19. C. L. Millar, Q. Duclos, and C. N. Blesso, “Effects of dietary flavonoids on reverse cholesterol transport, HDL metabolism, and HDL function,” Advances in Nutrition: An International Review Journal, vol. 8, no. 2, pp. 226–239, 2017. View at Publisher · View at Google Scholar
  20. Á. Hernáez, S. Fernández-Castillejo, M. Farràs et al., “Olive oil polyphenols enhance high-density lipoprotein function in humans: a randomized controlled trial,” Arteriosclerosis, Thrombosis, and Vascular Biology, vol. 34, no. 9, pp. 2115–2119, 2014. View at Publisher · View at Google Scholar · View at Scopus
  21. A. Hernaez, A. T. Remaley, M. Farras et al., “Olive oil polyphenols decrease LDL concentrations and LDL atherogenicity in men in a randomized controlled trial,” Journal of Nutrition, vol. 145, no. 8, pp. 1692–1697, 2015. View at Publisher · View at Google Scholar · View at Scopus
  22. G. Chiva-Blanch, E. Magraner, X. Condines et al., “Effects of alcohol and polyphenols from beer on atherosclerotic biomarkers in high cardiovascular risk men: a randomized feeding trial,” Nutrition, Metabolism, and Cardiovascular Diseases, vol. 25, no. 1, pp. 36–45, 2015. View at Publisher · View at Google Scholar · View at Scopus
  23. I. P. G. Botden, J. G. Langendonk, M. E. Meima et al., “Daily red wine consumption improves vascular function by a soluble guanylyl cyclase-dependent pathway,” American Journal of Hypertension, vol. 24, no. 2, pp. 162–168, 2011. View at Publisher · View at Google Scholar · View at Scopus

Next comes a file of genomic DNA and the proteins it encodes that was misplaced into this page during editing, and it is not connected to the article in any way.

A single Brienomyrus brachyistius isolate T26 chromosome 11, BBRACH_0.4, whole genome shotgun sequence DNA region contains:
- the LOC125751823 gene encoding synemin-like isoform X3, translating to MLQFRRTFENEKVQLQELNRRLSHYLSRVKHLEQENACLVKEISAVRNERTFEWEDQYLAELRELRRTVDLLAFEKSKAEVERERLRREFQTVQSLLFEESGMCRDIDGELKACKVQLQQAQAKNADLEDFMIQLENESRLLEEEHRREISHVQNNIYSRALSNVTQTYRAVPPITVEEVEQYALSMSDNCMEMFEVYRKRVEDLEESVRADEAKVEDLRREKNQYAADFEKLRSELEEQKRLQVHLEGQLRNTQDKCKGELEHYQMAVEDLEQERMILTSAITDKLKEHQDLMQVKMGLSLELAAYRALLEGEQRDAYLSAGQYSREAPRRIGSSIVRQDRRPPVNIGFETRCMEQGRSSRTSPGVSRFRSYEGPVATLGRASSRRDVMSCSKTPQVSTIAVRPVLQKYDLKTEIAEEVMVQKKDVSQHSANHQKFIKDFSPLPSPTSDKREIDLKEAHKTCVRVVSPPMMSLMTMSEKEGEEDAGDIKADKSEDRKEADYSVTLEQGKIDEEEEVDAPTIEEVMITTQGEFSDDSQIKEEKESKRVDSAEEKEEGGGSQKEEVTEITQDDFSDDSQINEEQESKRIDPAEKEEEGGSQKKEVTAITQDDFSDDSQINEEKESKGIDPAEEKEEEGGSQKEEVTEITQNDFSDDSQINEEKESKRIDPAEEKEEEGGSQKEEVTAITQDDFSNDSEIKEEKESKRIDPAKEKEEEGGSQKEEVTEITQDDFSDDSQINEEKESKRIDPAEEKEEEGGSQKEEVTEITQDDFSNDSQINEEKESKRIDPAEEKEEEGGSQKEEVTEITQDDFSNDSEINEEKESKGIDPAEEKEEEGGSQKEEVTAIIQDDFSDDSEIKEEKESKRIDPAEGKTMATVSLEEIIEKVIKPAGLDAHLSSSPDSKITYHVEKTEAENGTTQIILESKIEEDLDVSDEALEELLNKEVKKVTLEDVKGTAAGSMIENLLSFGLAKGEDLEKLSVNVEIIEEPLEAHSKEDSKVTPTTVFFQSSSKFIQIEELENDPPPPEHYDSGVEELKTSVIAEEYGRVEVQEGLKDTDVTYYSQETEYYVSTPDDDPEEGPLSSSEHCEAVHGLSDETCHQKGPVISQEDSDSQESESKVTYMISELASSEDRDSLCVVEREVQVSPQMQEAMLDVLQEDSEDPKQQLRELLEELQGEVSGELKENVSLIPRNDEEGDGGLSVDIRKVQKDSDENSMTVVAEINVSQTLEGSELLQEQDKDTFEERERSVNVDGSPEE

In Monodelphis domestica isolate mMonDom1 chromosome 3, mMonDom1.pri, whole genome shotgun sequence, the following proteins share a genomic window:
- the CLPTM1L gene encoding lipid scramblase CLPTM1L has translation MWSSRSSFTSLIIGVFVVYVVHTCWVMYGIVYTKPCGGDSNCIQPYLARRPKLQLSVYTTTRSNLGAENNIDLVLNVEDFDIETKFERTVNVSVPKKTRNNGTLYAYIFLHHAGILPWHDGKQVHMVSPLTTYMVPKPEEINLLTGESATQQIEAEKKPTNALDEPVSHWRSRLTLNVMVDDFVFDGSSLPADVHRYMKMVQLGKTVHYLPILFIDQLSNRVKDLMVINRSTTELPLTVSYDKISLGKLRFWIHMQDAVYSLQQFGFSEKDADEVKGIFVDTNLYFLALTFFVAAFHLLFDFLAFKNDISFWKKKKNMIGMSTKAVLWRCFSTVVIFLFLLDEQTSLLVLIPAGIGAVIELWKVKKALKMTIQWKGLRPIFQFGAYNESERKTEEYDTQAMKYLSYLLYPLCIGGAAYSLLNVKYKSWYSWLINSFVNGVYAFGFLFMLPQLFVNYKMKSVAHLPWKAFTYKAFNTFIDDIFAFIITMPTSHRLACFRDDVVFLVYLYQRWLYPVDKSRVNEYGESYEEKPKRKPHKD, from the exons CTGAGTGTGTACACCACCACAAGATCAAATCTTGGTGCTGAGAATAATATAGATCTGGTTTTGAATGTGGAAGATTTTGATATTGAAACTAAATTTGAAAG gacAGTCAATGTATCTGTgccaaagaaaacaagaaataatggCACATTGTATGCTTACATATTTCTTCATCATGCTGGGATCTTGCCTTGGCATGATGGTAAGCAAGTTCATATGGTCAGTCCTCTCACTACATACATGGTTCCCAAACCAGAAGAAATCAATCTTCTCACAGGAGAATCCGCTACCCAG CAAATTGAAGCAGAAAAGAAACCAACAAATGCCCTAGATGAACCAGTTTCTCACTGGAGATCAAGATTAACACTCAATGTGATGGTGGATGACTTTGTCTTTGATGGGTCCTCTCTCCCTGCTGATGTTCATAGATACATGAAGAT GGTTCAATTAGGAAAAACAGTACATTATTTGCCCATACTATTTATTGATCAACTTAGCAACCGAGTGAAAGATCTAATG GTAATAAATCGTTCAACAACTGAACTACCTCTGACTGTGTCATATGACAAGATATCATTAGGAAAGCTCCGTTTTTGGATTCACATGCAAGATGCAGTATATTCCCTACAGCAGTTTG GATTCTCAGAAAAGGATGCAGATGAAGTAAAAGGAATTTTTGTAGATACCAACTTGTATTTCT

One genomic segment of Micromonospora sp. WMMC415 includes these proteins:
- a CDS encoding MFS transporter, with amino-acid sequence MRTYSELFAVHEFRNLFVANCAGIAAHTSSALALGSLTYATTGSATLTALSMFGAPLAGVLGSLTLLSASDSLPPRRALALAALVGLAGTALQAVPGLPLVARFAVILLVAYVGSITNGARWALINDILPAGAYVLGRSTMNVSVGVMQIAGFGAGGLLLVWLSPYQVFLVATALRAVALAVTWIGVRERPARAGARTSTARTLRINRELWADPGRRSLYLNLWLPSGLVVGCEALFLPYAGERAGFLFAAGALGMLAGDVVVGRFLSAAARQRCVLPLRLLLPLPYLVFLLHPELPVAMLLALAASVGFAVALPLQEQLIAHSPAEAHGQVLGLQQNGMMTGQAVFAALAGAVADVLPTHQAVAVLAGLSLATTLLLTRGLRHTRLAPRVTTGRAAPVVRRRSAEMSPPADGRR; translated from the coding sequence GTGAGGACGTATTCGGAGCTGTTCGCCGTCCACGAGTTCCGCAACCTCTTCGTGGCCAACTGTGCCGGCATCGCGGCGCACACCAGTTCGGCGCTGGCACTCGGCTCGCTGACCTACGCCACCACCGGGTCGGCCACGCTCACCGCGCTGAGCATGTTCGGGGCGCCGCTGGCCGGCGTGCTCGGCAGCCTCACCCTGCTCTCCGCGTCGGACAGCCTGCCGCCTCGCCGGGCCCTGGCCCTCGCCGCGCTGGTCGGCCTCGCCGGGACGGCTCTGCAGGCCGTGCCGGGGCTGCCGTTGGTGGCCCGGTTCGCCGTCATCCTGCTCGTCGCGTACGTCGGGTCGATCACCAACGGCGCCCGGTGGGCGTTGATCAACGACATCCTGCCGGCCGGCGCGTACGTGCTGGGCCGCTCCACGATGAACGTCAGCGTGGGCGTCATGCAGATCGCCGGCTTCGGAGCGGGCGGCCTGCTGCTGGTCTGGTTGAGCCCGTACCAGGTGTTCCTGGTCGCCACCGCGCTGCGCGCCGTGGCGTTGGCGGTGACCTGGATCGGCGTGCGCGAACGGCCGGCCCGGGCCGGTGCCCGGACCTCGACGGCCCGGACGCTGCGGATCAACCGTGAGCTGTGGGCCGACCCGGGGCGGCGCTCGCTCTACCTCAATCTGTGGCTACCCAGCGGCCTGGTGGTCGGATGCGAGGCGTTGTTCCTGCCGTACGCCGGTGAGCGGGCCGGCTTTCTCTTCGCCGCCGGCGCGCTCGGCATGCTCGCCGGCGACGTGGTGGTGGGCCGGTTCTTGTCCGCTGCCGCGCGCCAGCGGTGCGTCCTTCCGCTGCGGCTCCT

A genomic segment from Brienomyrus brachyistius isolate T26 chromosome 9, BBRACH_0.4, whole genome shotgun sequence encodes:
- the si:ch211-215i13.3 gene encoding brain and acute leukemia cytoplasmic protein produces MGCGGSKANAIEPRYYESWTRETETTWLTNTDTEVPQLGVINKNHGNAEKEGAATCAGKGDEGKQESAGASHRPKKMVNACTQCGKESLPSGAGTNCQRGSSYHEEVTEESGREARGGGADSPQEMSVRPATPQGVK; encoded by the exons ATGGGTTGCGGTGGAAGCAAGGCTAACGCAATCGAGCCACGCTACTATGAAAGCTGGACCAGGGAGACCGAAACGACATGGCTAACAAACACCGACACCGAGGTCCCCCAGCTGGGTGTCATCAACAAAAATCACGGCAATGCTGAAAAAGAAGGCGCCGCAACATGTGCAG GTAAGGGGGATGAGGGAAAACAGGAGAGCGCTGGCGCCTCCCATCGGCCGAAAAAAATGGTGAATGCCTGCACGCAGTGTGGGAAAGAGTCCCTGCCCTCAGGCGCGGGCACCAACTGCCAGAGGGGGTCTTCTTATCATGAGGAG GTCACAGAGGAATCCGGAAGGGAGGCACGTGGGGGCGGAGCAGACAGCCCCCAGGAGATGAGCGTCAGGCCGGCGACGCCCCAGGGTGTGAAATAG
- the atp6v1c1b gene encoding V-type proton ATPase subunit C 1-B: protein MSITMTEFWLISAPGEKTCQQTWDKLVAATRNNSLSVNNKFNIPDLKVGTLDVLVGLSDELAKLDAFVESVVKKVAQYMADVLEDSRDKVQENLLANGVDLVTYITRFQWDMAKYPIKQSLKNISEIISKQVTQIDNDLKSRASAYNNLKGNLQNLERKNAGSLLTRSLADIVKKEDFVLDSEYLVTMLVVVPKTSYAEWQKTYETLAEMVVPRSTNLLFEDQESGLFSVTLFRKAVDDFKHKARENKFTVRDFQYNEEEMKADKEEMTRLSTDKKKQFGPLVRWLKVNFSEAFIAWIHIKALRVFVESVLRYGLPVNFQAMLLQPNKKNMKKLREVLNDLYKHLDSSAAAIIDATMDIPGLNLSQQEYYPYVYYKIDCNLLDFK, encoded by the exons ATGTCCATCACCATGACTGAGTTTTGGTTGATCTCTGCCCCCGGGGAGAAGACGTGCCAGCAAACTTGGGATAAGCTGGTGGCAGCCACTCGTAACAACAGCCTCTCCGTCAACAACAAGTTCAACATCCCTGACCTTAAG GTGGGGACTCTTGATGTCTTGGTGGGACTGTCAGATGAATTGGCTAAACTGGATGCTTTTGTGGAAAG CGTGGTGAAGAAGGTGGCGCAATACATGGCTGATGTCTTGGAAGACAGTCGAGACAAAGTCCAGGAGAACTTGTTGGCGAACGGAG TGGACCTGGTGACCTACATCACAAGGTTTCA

24. I. P. Botden, R. Draijer, B. E. Westerhof et al., “Red wine polyphenols do not lower peripheral or central blood pressure in high normal blood pressure and hypertension,” American Journal of Hypertension, vol. 25, no. 6, pp. 718–723, 2012. View at Publisher · View at Google Scholar · View at Scopus
  25. D. W. Droste, C. Iliescu, M. Vaillant et al., “A daily glass of red wine associated with lifestyle changes independently improves blood lipids in patients with carotid arteriosclerosis: results from a randomized controlled trial,” Nutrition Journal, vol. 12, no. 1, p. 147, 2013. View at Publisher · View at Google Scholar · View at Scopus
  26. G. Siasos, D. Tousoulis, E. Kokkou et al., “Favorable effects of concord grape juice on endothelial function and arterial stiffness in healthy smokers,” American Journal of Hypertension, vol. 27, no. 1, pp. 38–45, 2013. View at Publisher · View at Google Scholar · View at Scopus